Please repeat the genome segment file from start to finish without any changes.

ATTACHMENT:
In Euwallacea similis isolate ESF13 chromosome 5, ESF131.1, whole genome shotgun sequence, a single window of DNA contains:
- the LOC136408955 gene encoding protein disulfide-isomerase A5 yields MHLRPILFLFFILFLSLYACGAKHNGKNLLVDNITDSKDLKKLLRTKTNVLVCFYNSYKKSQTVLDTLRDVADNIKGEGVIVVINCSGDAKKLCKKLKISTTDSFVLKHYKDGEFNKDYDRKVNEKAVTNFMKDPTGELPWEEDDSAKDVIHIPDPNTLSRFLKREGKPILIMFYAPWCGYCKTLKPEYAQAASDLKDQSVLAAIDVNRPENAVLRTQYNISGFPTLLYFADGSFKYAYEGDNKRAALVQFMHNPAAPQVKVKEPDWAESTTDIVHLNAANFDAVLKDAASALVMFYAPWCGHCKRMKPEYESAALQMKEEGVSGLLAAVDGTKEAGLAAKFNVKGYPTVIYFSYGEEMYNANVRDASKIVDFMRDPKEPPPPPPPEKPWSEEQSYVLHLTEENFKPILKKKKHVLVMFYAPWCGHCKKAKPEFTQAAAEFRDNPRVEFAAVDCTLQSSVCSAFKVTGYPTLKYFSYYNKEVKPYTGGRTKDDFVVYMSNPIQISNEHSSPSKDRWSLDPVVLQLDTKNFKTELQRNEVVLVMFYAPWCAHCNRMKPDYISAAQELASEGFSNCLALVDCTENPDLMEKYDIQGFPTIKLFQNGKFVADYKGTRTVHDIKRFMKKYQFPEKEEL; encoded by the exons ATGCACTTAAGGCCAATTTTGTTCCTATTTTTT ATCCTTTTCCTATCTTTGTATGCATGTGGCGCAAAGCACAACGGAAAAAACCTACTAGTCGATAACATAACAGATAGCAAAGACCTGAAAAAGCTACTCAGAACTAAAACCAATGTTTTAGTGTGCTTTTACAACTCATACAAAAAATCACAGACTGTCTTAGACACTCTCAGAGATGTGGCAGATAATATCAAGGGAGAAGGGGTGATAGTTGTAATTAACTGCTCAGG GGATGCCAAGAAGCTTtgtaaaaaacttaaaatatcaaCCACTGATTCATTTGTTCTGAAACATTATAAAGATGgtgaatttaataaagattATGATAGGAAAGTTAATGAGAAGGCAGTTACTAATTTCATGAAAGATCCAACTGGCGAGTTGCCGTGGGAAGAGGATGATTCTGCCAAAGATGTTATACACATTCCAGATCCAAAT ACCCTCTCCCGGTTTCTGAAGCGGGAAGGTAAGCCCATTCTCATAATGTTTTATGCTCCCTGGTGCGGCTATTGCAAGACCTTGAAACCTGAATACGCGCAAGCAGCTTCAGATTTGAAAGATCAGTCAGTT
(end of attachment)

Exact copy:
In Euwallacea similis isolate ESF13 chromosome 5, ESF131.1, whole genome shotgun sequence, a single window of DNA contains:
- the LOC136408955 gene encoding protein disulfide-isomerase A5 yields MHLRPILFLFFILFLSLYACGAKHNGKNLLVDNITDSKDLKKLLRTKTNVLVCFYNSYKKSQTVLDTLRDVADNIKGEGVIVVINCSGDAKKLCKKLKISTTDSFVLKHYKDGEFNKDYDRKVNEKAVTNFMKDPTGELPWEEDDSAKDVIHIPDPNTLSRFLKREGKPILIMFYAPWCGYCKTLKPEYAQAASDLKDQSVLAAIDVNRPENAVLRTQYNISGFPTLLYFADGSFKYAYEGDNKRAALVQFMHNPAAPQVKVKEPDWAESTTDIVHLNAANFDAVLKDAASALVMFYAPWCGHCKRMKPEYESAALQMKEEGVSGLLAAVDGTKEAGLAAKFNVKGYPTVIYFSYGEEMYNANVRDASKIVDFMRDPKEPPPPPPPEKPWSEEQSYVLHLTEENFKPILKKKKHVLVMFYAPWCGHCKKAKPEFTQAAAEFRDNPRVEFAAVDCTLQSSVCSAFKVTGYPTLKYFSYYNKEVKPYTGGRTKDDFVVYMSNPIQISNEHSSPSKDRWSLDPVVLQLDTKNFKTELQRNEVVLVMFYAPWCAHCNRMKPDYISAAQELASEGFSNCLALVDCTENPDLMEKYDIQGFPTIKLFQNGKFVADYKGTRTVHDIKRFMKKYQFPEKEEL; encoded by the exons ATGCACTTAAGGCCAATTTTGTTCCTATTTTTT ATCCTTTTCCTATCTTTGTATGCATGTGGCGCAAAGCACAACGGAAAAAACCTACTAGTCGATAACATAACAGATAGCAAAGACCTGAAAAAGCTACTCAGAACTAAAACCAATGTTTTAGTGTGCTTTTACAACTCATACAAAAAATCACAGACTGTCTTAGACACTCTCAGAGATGTGGCAGATAATATCAAGGGAGAAGGGGTGATAGTTGTAATTAACTGCTCAGG GGATGCCAAGAAGCTTtgtaaaaaacttaaaatatcaaCCACTGATTCATTTGTTCTGAAACATTATAAAGATGgtgaatttaataaagattATGATAGGAAAGTTAATGAGAAGGCAGTTACTAATTTCATGAAAGATCCAACTGGCGAGTTGCCGTGGGAAGAGGATGATTCTGCCAAAGATGTTATACACATTCCAGATCCAAAT ACCCTCTCCCGGTTTCTGAAGCGGGAAGGTAAGCCCATTCTCATAATGTTTTATGCTCCCTGGTGCGGCTATTGCAAGACCTTGAAACCTGAATACGCGCAAGCAGCTTCAGATTTGAAAGATCAGTCAGTT